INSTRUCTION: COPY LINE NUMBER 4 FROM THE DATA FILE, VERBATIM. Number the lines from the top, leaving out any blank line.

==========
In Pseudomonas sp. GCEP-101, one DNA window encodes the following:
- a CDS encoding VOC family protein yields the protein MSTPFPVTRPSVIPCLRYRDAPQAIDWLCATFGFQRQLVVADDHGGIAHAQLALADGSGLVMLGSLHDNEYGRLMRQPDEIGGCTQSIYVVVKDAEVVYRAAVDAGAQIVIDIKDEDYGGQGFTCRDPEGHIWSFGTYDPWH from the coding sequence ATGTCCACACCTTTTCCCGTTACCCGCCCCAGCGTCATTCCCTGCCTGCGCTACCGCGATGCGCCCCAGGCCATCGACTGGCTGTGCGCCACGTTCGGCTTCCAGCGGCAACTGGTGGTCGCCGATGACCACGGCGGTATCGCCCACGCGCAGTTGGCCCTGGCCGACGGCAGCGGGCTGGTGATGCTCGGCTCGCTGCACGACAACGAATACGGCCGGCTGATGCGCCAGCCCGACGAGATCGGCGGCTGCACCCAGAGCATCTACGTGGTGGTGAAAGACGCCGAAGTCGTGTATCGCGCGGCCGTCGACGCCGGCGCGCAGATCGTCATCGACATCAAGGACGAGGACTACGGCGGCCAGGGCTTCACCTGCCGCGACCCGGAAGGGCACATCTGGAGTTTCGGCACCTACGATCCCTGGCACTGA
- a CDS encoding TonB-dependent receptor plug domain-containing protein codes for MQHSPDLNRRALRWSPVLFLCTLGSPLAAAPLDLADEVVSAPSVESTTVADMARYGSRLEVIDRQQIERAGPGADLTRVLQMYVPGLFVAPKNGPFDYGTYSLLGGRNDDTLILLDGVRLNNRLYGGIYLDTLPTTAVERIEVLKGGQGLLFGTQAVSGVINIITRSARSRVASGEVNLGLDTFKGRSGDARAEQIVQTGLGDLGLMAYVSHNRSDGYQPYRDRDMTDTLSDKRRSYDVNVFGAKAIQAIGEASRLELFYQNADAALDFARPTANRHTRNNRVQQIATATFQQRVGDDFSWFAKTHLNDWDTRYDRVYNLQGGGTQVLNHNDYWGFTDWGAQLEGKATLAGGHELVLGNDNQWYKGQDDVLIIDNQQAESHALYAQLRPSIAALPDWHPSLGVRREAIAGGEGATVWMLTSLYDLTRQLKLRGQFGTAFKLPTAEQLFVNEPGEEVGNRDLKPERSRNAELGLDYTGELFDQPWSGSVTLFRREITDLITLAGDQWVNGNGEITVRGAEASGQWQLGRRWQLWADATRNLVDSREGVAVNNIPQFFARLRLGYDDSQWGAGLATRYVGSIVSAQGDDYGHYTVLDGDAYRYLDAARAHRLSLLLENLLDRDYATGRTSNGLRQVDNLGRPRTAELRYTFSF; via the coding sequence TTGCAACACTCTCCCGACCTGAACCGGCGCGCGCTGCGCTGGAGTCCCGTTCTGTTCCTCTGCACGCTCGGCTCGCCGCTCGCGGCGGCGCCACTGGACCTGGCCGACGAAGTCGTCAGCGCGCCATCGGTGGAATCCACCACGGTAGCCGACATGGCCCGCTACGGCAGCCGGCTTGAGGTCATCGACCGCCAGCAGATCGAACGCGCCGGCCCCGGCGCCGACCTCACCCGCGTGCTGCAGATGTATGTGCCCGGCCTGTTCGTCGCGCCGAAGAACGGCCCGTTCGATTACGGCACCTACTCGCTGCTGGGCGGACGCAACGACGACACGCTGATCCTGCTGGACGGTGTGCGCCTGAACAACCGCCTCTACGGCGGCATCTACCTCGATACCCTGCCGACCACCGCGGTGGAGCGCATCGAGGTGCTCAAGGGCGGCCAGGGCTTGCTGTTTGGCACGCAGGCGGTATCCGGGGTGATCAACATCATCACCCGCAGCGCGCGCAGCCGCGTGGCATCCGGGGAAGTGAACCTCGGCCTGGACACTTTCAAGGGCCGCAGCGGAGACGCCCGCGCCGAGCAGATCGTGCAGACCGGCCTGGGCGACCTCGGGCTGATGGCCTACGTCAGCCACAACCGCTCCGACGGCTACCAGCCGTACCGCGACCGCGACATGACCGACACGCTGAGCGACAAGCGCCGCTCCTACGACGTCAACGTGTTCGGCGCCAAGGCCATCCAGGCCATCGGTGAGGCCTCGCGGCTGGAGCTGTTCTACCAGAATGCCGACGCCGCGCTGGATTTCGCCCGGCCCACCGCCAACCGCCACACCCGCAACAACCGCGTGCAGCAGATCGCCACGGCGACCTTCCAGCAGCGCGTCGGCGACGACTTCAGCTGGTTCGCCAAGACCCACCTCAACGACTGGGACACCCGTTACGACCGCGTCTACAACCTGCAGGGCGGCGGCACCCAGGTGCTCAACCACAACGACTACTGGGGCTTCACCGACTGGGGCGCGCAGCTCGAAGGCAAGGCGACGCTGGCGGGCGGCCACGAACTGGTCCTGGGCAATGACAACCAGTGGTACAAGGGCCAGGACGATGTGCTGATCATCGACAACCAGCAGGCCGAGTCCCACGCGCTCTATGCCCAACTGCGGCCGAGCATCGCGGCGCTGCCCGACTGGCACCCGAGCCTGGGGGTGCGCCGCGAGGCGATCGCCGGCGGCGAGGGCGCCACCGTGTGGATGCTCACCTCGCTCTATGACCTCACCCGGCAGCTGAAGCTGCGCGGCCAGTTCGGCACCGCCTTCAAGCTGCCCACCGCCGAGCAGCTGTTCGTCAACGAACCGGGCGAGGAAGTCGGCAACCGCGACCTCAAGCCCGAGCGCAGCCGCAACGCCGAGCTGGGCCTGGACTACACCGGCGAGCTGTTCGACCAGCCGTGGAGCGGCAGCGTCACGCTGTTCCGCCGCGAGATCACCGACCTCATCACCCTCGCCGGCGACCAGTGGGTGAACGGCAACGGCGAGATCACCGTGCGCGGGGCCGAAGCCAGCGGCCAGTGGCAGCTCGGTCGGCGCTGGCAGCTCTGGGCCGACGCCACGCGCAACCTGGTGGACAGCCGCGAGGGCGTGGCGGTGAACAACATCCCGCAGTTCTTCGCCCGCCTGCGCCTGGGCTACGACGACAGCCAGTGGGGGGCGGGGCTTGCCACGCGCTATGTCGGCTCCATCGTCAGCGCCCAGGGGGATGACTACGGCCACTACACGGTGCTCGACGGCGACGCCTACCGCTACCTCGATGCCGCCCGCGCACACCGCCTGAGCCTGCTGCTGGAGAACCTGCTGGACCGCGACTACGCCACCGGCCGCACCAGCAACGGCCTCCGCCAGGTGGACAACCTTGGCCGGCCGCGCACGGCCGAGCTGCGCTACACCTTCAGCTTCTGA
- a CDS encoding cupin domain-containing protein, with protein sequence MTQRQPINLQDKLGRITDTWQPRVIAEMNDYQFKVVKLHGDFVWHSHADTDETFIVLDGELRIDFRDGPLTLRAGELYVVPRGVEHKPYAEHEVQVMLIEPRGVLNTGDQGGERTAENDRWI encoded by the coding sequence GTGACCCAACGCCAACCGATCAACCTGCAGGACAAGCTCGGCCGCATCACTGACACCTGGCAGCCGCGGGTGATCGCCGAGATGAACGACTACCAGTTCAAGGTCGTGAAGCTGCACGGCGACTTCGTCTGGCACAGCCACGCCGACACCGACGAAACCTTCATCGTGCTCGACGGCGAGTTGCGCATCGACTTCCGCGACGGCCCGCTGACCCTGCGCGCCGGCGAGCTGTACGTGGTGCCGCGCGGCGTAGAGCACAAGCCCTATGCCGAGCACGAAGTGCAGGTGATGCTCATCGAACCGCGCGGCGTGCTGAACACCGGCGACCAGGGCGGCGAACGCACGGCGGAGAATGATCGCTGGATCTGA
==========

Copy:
- a CDS encoding cupin domain-containing protein, with protein sequence MTQRQPINLQDKLGRITDTWQPRVIAEMNDYQFKVVKLHGDFVWHSHADTDETFIVLDGELRIDFRDGPLTLRAGELYVVPRGVEHKPYAEHEVQVMLIEPRGVLNTGDQGGERTAENDRWI encoded by the coding sequence GTGACCCAACGCCAACCGATCAACCTGCAGGACAAGCTCGGCCGCATCACTGACACCTGGCAGCCGCGGGTGATCGCCGAGATGAACGACTACCAGTTCAAGGTCGTGAAGCTGCACGGCGACTTCGTCTGGCACAGCCACGCCGACACCGACGAAACCTTCATCGTGCTCGACGGCGAGTTGCGCATCGACTTCCGCGACGGCCCGCTGACCCTGCGCGCCGGCGAGCTGTACGTGGTGCCGCGCGGCGTAGAGCACAAGCCCTATGCCGAGCACGAAGTGCAGGTGATGCTCATCGAACCGCGCGGCGTGCTGAACACCGGCGACCAGGGCGGCGAACGCACGGCGGAGAATGATCGCTGGATCTGA